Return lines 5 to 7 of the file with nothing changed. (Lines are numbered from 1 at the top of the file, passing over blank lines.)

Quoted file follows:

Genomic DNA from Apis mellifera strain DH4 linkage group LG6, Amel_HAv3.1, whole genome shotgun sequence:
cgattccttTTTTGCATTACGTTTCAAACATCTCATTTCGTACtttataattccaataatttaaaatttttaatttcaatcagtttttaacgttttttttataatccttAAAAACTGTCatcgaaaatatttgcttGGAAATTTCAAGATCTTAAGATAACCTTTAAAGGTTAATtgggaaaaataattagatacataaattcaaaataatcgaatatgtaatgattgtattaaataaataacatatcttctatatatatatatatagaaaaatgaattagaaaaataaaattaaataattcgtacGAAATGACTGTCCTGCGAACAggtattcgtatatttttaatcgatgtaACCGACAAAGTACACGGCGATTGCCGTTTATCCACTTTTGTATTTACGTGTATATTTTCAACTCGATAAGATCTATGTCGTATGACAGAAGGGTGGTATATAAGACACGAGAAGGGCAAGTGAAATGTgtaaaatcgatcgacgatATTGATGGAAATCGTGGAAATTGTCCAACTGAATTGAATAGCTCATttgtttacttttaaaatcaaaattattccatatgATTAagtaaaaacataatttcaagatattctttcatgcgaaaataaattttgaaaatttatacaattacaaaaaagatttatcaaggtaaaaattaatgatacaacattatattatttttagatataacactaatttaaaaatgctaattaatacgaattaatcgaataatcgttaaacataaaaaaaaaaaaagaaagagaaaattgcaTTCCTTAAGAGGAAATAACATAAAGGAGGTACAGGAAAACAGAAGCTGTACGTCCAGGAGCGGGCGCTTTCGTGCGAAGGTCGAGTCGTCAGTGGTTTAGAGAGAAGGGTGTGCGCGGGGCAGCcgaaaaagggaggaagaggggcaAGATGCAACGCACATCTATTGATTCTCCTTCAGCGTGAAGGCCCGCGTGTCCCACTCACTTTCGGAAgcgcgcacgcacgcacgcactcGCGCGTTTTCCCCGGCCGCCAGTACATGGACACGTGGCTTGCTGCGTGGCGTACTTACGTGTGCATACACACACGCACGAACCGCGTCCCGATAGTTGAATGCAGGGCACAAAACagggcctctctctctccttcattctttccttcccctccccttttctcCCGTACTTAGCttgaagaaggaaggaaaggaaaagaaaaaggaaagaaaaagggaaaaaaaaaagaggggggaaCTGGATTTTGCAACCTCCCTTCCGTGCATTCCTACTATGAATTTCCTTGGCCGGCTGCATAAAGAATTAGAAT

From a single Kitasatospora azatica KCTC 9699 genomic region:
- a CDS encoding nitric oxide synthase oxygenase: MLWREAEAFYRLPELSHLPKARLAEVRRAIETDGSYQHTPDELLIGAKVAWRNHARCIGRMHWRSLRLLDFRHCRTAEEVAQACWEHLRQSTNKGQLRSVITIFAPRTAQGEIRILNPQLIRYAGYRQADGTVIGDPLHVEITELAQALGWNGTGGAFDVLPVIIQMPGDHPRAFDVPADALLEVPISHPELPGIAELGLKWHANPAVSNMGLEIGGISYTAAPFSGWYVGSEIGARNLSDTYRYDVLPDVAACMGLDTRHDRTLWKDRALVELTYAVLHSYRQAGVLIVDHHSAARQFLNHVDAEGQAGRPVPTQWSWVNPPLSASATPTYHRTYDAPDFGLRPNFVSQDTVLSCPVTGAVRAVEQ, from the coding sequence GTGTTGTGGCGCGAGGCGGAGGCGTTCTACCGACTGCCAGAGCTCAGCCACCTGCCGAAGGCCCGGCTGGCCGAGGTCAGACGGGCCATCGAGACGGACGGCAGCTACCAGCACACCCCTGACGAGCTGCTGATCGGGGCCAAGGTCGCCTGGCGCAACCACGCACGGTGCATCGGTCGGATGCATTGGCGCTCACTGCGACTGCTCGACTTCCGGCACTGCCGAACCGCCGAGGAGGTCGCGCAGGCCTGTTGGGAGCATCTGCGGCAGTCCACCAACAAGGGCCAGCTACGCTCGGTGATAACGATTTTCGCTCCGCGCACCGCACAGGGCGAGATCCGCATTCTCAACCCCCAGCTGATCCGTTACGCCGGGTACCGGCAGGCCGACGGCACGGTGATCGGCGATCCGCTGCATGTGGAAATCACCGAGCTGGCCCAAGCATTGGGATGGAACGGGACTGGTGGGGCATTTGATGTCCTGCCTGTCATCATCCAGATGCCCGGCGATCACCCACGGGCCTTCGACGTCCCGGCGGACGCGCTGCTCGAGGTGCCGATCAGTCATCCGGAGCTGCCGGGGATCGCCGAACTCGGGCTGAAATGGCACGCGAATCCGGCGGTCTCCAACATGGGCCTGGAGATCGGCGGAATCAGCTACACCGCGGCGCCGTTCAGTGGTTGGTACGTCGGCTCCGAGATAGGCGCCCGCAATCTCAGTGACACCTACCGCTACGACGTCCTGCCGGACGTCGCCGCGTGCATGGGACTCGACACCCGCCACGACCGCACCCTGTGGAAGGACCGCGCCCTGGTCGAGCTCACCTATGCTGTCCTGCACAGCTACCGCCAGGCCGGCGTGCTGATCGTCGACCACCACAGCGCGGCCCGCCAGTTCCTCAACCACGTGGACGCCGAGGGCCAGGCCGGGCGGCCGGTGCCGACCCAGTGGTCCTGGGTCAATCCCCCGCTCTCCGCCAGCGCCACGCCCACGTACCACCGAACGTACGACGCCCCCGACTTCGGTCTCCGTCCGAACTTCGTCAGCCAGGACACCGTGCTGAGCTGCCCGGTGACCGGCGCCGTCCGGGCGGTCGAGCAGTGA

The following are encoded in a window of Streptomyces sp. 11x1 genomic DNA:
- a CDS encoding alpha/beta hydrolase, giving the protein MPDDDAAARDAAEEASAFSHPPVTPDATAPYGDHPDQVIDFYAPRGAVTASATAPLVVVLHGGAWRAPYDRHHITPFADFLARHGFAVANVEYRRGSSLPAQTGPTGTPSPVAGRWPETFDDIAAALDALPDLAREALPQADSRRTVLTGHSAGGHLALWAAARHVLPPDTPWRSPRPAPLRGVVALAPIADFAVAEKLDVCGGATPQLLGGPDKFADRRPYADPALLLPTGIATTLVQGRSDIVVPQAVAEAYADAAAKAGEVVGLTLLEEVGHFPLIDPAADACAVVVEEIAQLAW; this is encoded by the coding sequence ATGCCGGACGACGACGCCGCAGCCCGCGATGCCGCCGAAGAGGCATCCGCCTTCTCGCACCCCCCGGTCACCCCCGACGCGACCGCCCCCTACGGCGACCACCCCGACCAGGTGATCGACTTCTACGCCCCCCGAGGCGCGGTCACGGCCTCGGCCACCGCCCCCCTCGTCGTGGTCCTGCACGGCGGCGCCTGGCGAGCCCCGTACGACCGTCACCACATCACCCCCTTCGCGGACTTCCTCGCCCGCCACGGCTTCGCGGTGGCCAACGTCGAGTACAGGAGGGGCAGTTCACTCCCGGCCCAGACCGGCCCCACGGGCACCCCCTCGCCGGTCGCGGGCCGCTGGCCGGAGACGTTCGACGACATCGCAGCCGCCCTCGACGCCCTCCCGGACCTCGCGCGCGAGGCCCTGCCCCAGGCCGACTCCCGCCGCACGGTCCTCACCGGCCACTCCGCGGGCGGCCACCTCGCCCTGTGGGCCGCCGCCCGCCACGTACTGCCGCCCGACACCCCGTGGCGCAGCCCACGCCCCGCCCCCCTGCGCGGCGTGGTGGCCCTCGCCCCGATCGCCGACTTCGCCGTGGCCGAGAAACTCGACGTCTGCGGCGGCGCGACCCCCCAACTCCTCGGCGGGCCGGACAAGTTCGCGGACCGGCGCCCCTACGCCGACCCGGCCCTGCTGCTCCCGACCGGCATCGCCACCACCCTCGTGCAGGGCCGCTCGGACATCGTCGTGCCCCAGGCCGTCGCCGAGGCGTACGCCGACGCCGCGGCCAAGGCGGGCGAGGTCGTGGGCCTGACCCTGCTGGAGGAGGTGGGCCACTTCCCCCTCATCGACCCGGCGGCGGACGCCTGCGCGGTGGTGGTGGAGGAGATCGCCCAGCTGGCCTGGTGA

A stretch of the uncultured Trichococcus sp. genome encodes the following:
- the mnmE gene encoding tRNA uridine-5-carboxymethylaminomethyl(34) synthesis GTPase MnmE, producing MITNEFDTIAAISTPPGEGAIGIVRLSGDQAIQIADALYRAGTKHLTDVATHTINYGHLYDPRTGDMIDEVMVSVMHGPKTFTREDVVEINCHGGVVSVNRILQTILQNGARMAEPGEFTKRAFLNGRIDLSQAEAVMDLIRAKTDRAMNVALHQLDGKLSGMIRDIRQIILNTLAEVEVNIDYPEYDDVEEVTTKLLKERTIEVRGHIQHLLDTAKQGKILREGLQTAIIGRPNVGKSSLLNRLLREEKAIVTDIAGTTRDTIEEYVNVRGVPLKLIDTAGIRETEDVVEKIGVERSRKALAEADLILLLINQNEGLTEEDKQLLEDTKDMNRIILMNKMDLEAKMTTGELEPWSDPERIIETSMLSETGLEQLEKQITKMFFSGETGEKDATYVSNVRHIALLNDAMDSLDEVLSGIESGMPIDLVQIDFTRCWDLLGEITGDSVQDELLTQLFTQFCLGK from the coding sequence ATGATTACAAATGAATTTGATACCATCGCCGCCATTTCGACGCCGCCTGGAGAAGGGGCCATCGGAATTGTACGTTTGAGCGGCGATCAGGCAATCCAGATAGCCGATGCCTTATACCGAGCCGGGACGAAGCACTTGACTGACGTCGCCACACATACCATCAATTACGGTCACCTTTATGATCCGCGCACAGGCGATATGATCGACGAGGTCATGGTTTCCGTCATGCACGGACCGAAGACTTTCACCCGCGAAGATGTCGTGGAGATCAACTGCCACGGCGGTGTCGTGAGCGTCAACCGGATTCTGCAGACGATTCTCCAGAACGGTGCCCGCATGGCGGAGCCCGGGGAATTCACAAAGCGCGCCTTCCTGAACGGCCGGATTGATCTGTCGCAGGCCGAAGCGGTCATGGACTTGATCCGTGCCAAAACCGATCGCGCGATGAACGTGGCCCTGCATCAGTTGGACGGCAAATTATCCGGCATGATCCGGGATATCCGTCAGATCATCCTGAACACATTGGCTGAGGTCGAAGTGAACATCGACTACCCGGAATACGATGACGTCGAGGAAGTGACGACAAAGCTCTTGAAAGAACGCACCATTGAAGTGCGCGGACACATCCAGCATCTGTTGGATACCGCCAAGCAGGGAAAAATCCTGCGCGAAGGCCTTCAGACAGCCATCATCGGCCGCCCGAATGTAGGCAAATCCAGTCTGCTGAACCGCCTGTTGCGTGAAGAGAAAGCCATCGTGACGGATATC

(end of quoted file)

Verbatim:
The following are encoded in a window of Streptomyces sp. 11x1 genomic DNA:
- a CDS encoding alpha/beta hydrolase, giving the protein MPDDDAAARDAAEEASAFSHPPVTPDATAPYGDHPDQVIDFYAPRGAVTASATAPLVVVLHGGAWRAPYDRHHITPFADFLARHGFAVANVEYRRGSSLPAQTGPTGTPSPVAGRWPETFDDIAAALDALPDLAREALPQADSRRTVLTGHSAGGHLALWAAARHVLPPDTPWRSPRPAPLRGVVALAPIADFAVAEKLDVCGGATPQLLGGPDKFADRRPYADPALLLPTGIATTLVQGRSDIVVPQAVAEAYADAAAKAGEVVGLTLLEEVGHFPLIDPAADACAVVVEEIAQLAW; this is encoded by the coding sequence ATGCCGGACGACGACGCCGCAGCCCGCGATGCCGCCGAAGAGGCATCCGCCTTCTCGCACCCCCCGGTCACCCCCGACGCGACCGCCCCCTACGGCGACCACCCCGACCAGGTGATCGACTTCTACGCCCCCCGAGGCGCGGTCACGGCCTCGGCCACCGCCCCCCTCGTCGTGGTCCTGCACGGCGGCGCCTGGCGAGCCCCGTACGACCGTCACCACATCACCCCCTTCGCGGACTTCCTCGCCCGCCACGGCTTCGCGGTGGCCAACGTCGAGTACAGGAGGGGCAGTTCACTCCCGGCCCAGACCGGCCCCACGGGCACCCCCTCGCCGGTCGCGGGCCGCTGGCCGGAGACGTTCGACGACATCGCAGCCGCCCTCGACGCCCTCCCGGACCTCGCGCGCGAGGCCCTGCCCCAGGCCGACTCCCGCCGCACGGTCCTCACCGGCCACTCCGCGGGCGGCCACCTCGCCCTGTGGGCCGCCGCCCGCCACGTACTGCCGCCCGACACCCCGTGGCGCAGCCCACGCCCCGCCCCCCTGCGCGGCGTGGTGGCCCTCGCCCCGATCGCCGACTTCGCCGTGGCCGAGAAACTCGACGTCTGCGGCGGCGCGACCCCCCAACTCCTCGGCGGGCCGGACAAGTTCGCGGACCGGCGCCCCTACGCCGACCCGGCCCTGCTGCTCCCGACCGGCATCGCCACCACCCTCGTGCAGGGCCGCTCGGACATCGTCGTGCCCCAGGCCGTCGCCGAGGCGTACGCCGACGCCGCGGCCAAGGCGGGCGAGGTCGTGGGCCTGACCCTGCTGGAGGAGGTGGGCCACTTCCCCCTCATCGACCCGGCGGCGGACGCCTGCGCGGTGGTGGTGGAGGAGATCGCCCAGCTGGCCTGGTGA

A stretch of the uncultured Trichococcus sp. genome encodes the following: